15.9.12

Why do CGI creatures always scream at the camera?

So I was watching Show White and The Huntsman the other day (*). There's a scene where the titular duo stumble upon a huge, giant (**), computer animated (***) monster thingy (****), and what does it do? It screams at them. Directly at the camera (*****)(******).

And then I was thinking.... That happens quite often doesn't it? I mean, a CGI creature screaming directly at the screen. I wonder how often. So I went through my shelves, just to get an idea about how many of those shots I could find in a quick search of my own film collection.

These are the ones I found:

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Troll in Snow White and the Huntsman (2012).


Cave troll in The Lord of the Rings: The Fellowship of the Ring (2001).


The Kraken in Clash of the Titans (2010).


The zombie leader in I Am Legend (2007).


The mummy in The Mummy (1999).


And the mummy in The Mummy (1999) again.


The flashback creature in The Mummy Returns (2001).


Zombie pygmies in The Mummy Returns (2001).


Hulk in The Avengers (2012).


Some alien soldier from The Avengers (2012).


Arena creature in John Carter (2012).


Ice planet creature in Star Trek (2009).


King Kong in King Kong (2005).


Jake in Avatar (2009).


... And his flying buddy in Avatar (2009).


The kid in Up (2009) (*******).


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FINAL THOUGHTS

That's what I've got, though I'm sure I missed some obvious ones. If you think of others, sound off in the comments below.

I'm off to watch Jaws, I'm pretty sure it's got no CGI creatures screaming at the camera.

NOTES

(*) It was Saturday, September 8th.

(**) "Huge" and "giant" mean roughly the same, I realize that.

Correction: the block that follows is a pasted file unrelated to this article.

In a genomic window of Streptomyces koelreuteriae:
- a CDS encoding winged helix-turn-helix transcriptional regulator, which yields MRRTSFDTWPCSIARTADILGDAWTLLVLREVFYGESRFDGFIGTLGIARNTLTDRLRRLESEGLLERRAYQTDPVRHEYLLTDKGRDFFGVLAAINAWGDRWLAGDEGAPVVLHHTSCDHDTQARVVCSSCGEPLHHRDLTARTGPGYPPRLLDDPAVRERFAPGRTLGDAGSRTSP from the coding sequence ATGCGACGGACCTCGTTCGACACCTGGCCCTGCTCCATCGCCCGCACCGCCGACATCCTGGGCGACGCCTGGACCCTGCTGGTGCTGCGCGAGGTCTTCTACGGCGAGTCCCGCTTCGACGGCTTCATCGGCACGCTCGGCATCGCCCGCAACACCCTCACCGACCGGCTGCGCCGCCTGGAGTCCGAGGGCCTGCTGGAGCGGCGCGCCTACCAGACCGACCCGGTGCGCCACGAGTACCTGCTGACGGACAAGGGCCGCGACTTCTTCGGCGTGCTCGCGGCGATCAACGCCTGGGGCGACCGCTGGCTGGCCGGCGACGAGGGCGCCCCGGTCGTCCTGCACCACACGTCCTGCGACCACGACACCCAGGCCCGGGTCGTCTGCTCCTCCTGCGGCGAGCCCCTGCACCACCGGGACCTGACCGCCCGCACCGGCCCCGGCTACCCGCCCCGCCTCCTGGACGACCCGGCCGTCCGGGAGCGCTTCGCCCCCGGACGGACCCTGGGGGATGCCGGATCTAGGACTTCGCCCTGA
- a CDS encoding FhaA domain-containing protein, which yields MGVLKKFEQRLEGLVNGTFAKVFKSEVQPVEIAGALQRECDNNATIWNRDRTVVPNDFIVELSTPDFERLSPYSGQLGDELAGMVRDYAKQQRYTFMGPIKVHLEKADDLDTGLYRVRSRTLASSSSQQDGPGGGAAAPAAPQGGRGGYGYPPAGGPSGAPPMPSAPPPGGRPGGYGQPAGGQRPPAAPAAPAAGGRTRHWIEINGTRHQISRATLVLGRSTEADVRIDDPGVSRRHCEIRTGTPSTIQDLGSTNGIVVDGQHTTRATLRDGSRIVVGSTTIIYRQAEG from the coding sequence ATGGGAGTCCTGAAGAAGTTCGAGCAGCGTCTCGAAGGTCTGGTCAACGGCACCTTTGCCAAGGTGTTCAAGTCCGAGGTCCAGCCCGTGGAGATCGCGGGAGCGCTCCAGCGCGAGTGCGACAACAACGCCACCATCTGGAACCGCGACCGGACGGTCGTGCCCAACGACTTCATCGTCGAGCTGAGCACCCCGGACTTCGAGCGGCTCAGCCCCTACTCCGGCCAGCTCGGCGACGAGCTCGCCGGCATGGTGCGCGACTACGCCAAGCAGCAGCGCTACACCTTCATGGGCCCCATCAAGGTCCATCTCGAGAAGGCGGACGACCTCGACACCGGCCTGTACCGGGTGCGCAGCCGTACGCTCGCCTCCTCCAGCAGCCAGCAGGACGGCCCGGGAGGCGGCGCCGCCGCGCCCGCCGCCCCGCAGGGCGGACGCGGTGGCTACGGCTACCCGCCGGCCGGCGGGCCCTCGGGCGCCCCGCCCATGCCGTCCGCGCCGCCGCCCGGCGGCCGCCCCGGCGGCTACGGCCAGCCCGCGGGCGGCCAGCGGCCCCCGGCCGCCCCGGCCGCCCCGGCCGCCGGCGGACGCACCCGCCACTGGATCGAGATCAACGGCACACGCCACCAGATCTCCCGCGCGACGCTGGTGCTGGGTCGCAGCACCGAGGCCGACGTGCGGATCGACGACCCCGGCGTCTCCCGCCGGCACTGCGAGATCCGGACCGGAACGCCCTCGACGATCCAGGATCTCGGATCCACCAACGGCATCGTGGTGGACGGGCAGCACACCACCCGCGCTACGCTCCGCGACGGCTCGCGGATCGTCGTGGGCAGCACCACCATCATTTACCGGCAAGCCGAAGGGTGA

(***) This is NOT a dig at those wonderful people who work so hard creating these wonderful monsters. It really isn't. I promise.

(****) It's a troll, I know.

(*****) Yes, I realize there's technically no camera, since the creatures aren't real.

(******) Sorry for these notes, but recent experiences have taught me to be extra precise when I mention CGI.

(*******) This is a joke.

5 comments:

  1. I have a theory. The era of CGI came only a decade after the era of the VHS. Both changed the way films are made. In this case, VHS meant most audiences will watch films on their smaller televisions; meaning the amount of spacing used to frame scene was shrunk and the number of closeups was gradually increased.

    In the 1930s, Kong was not permitted to scream straight into the camera because film viewers would see a 30 foot tall ape face growling them out of the theater. Folks are able to ingest such veracity in the comfort of their living room spaces...plus, they don't have the same illusions. They know they're watching CGI.

    If movies were still restricted to the large screen, we would certainly see the screaming creature and the poor soul who it was screaming at. Today, we have only so much information on the screen--so we have to settle for that. :)

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  2. That may have something to do with it.

    Also, animatronic creatures are tied down with cables, and their heads are rarely build for extreme screaming. The CGI counterparts are free to do anything, and by golly if they can move, they're going to.

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  3. The T-Rex puppet from Jurassic Park does scream at the screen during the climax of it's famous attack scene.

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    Replies
    1. The exception to the rule, surely!

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  4. They do so they can gloat "lol look at our great spechul effecks" at the audience.

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